Ariel Dorfman, an emeritus professor of literature at Duke University, is the author of the play Death and the Maiden, the book of essays Homeland Security Ate My Speech and the forthcoming novel Darwin’s Ghosts. (November 2017)
In October 1849, 140 Irish immigrants perished when the St. John, the ship upon which they had sailed to “the New World, as Columbus and the Pilgrims did,” crashed on the shores of Massachusetts during a huge storm. We would probably not even remember their fate were it not that their demise was registered, and then narrated, by none other than Henry David Thoreau. This year, which marks the bicentennial of his birth, has focused, rightly, on a life dedicated to nature in its multiple and luminous forms, and his ground-breaking call to civil disobedience. And yet, it is worth also turning our attention to the calamity he witnessed such a long time ago and that nevertheless feels so sadly contemporary, so vividly relevant.
There has always been a disturbing strand of anti-intellectualism in American life, but never has an occupant of the White House exhibited such a toxic mix of ignorance and mendacity, such lack of intellectual curiosity and disregard for rigorous analysis. “The experts are terrible,” Donald Trump said during his campaign. “Look at the mess we’re in with all these experts that we have.” It is hardly surprising, then, that his administration is over-stocked with know-nothing fundamentalists.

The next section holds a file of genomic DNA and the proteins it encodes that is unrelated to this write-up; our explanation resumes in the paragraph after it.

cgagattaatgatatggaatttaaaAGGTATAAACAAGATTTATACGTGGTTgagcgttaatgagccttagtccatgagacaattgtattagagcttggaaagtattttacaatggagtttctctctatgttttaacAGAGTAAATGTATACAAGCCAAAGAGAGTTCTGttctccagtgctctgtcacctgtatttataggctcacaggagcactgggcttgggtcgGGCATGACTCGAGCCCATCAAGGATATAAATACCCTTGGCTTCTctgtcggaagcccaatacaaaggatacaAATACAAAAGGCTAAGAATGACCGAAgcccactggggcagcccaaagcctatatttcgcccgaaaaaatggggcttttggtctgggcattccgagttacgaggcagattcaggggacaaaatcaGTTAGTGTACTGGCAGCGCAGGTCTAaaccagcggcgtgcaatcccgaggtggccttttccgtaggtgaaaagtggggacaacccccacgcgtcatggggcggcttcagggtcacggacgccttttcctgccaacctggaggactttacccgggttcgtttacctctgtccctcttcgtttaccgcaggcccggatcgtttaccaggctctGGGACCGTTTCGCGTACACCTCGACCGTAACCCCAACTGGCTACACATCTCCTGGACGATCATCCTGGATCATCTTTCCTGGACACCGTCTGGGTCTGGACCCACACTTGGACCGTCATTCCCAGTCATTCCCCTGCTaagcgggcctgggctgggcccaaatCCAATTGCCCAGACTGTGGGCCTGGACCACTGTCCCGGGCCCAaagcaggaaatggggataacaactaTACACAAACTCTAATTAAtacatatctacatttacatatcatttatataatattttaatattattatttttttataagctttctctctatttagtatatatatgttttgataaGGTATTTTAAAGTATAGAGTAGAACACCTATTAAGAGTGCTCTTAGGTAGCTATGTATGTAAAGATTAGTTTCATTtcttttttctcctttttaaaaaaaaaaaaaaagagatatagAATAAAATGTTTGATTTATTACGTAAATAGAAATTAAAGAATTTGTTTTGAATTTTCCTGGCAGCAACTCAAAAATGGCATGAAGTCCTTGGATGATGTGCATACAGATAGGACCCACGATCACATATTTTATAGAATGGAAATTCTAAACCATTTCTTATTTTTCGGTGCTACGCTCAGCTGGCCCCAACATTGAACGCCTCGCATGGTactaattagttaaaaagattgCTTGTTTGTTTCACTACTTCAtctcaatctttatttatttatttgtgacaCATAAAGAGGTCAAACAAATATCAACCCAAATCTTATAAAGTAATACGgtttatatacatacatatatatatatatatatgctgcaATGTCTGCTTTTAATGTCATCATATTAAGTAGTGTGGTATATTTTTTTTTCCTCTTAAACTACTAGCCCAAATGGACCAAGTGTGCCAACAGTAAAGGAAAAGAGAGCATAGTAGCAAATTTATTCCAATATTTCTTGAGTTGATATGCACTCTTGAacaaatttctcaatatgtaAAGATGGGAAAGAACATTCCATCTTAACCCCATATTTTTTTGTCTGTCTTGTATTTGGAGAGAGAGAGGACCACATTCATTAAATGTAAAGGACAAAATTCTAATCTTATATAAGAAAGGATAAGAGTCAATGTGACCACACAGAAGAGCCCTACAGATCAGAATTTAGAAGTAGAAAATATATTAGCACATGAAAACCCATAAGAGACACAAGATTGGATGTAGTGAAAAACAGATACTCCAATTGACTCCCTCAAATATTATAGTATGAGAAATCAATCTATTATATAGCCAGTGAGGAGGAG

The most telling aspect of Trump’s UN speech was, after threatening to “totally destroy North Korea,” his calling the possibility of nuclear conflict “unthinkable.” On the contrary, we must think about it. And crucial to any understanding of the moral import of the possible use of nuclear weapons is to go back to the foundational moment of this nuclear age and ask again: Were Hiroshima and Nagasaki war crimes?